What did you do at work three days ago? What about eight days ago? Twelve days?

Depending on your job, keeping stock of the day-to-day work by memory alone is simply not practical. I sometimes struggle to remember salient details of the morning in the afternoon.

Am I getting old? Is my mind starting to go? While I’m sure sharpness fades over time, this is a product of the ever-increasing complexities of our work. …

Life is about meetings and partings; that is the way of it. — Kermit, the Frog.

Since launching Smashlists back in 2016, we’ve seen steady growth of people using our service. Unfortunately, a lot of that growth has been through the free plan. While we are stoked that so many people find our service useful, it simply is not sustainable.

To better serve our customers, we are discontinuing the free plan and replacing it with a 100% satisfaction guarantee. Within the first 30 days, you can cancel your plan for a full refund if you are not happy with the…

In many ways, PHP has come a long way to becoming a competent, typed language. With the newly minted PHP 8, strong types have eliminated a whole host of problems when dealing with class and function parameter input. However, it isn’t all just a bed of roses. Thrown exceptions (or Throwables these days) are notoriously absent from any sort of concrete specification within interfaces, classes, and functions. This is particularly troubling if one of our goals is for interchangeable implementations for a business process.

A common interop activity is swapping out a backend vendor for a specific business process. If…

Like many engineers, I have a life-long passion for learning. I satiate this need by creating side projects that explore new concepts, languages, and tools. Some of my side projects have been successful and used by a wide audience. Of course, like many others, I also have a big list of incomplete and abandoned projects. Each project may require it’s own services and other software dependencies, which over time becomes quite hard to maintain on a server. Let’s face it: managing software deployments is almost never the exciting part of a side project and in some cases is the reason…

Do you remember back to your school days of writing a paper, giving it a once over, and turning it in only to be surprised on return of bad editing marks? After all, I reviewed it; how did I miss so many mistakes?

When we start actively writing, our brains devote more processing resources to higher-order thinking. In other words, the brain filters out low-level mundane items like spelling and grammar in favor of conveying meaning. This is a well known phenomenon that has often been written about , so you’re likely already aware.

“OK, so you’ve made me take…

For most of my career, I’ve been an individual contributor: focused on the tasks at hand, writing code, among other things. All of that changed about six years ago. I found myself managing products, releases, infrastructure, and making many software decisions. As a result, I was promoted to “Lead Software Engineer.” Other developers were looking to me for answers, and I was involved with high-level decisions for products and features, so it seemed like a natural progression. However, I was ill-prepared for what it takes to be a lead engineer.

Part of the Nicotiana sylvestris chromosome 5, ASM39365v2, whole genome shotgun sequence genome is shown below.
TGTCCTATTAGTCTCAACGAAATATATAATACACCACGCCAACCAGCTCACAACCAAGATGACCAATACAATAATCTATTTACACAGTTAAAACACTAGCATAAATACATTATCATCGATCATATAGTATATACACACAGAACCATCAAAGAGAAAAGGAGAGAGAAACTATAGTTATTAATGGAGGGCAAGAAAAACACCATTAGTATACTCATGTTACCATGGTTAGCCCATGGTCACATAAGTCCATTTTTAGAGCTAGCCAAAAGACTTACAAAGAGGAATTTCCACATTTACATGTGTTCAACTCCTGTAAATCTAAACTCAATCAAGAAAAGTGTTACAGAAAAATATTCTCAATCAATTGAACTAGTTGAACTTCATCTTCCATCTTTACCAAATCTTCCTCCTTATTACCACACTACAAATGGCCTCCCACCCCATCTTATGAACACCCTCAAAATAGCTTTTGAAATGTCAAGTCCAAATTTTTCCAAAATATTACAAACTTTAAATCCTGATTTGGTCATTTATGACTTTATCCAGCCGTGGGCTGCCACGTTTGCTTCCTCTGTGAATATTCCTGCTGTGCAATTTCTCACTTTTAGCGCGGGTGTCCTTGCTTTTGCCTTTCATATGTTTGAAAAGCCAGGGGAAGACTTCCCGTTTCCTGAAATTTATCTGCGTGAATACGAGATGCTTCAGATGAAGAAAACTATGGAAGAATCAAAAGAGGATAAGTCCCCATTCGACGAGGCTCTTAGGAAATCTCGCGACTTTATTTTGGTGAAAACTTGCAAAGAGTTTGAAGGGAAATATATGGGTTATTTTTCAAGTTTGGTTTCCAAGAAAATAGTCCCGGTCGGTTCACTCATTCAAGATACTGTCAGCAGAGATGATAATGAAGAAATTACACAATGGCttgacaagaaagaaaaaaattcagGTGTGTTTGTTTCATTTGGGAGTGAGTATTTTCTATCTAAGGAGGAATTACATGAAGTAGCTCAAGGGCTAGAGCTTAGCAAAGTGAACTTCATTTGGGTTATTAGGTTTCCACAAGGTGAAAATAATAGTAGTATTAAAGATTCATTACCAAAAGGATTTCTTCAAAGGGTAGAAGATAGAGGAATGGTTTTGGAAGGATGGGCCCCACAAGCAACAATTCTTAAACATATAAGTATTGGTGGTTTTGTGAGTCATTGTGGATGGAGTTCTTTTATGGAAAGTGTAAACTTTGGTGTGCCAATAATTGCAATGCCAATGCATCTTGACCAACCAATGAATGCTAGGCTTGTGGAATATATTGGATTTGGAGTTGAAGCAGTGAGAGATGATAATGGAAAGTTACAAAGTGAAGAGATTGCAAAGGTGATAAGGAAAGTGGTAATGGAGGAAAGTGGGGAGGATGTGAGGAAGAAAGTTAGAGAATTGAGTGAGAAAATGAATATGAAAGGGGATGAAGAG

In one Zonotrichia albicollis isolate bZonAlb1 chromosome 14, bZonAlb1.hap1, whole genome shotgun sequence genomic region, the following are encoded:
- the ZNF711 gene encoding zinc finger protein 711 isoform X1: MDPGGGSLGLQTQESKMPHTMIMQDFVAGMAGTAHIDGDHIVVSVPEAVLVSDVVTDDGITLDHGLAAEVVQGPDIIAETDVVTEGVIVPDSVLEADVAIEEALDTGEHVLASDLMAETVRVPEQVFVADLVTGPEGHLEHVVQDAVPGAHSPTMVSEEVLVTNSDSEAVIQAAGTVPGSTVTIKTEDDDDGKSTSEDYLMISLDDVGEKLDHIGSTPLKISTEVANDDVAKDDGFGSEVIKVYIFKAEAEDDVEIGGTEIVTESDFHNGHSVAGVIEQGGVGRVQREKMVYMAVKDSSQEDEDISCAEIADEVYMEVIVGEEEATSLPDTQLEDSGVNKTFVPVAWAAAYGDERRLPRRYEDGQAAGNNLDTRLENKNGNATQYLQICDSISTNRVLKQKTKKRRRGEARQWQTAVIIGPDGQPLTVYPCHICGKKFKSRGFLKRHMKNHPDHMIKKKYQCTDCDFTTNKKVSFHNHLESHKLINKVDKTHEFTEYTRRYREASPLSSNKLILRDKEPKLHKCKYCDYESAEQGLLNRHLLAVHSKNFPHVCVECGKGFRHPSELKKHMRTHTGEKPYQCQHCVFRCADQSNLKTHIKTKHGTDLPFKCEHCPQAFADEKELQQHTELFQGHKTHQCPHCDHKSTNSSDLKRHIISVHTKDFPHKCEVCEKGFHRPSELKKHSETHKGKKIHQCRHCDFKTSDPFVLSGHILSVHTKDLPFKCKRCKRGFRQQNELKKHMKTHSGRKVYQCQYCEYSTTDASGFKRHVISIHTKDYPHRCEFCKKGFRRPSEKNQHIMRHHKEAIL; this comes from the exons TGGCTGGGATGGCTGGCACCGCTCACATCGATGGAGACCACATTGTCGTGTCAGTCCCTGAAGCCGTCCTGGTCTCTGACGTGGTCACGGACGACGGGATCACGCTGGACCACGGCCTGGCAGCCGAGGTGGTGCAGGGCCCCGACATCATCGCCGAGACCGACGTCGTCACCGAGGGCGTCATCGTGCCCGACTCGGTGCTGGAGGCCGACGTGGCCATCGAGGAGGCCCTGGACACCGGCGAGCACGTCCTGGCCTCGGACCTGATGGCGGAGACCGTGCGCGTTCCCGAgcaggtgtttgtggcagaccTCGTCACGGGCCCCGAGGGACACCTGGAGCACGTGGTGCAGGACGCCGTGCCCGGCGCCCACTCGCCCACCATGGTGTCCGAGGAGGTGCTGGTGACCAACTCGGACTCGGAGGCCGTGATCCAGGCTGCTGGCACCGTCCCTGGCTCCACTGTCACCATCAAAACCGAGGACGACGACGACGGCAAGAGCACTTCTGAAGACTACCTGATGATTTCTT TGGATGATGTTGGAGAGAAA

First, let me define what being a lead engineer means…

With Atlassian’s announcement suspending development of Stride and dropping support for Hipchat in favor of Slack, I decided that the time was right to learn and experiment with Slack integrations. Any time I take on learning some new technology, I always make a project that utilizes much of the features of that technology. The project needs to be small enough that I can complete it relatively quickly, but deep enough to flex the technology I am learning. Recently, I’ve been getting back into Chess and I wondered if I could make an interactive Chess game inside of Slack’s platform.

Learn the game


This year, I gave a talk at Syntaxcon in Charleston, SC. Being my first talk on design, I was out of my comfort zone, however I would be remise if I didn’t speak my mind on the subject. The over-arching theme was to get other engineers out of their comfort zones as well and to get involved in the design process.

Engineers typically don’t involve themselves in the design process upfront. They’re either not interested in design or still attempting to finish the previous project. Design is where most of the decisions are made, and as a result engineers are…

Sometimes it is not enough to show our clients and stakeholders what we have accomplished. It is often important to show our progress on tasks as well.

For customers that have Todoist premium, Smashlists will now include tasks that are not complete, but have new or updated comments. This is a great way to let stakeholders know where you are with any task without having to change your workflow. Simply by adding a comment to a task, you will be keeping your stakeholder in the loop.

Making progress within Todoist.

Add and remove recipients with ease.

We have released a new feature that enables you to modify the list of recipients. This makes it easy to adjust who should see your progress reports without having to recreate the notification. This is a feature that was requested by one of our customers and we were happy that we could deliver.

Just as when you create a notification, when adding recipients through this new interface, the recipient will receive a confirmation email that they must confirm receipt before they will start receiving reports via email.

This is a premium feature offered through our Professional and Ultimate plans.


Chris Saylor

Lead Engineer at Zumba. Founder of smashlists.com and boxmeupapp.com. Node.js/Go fan, and all around technologist.

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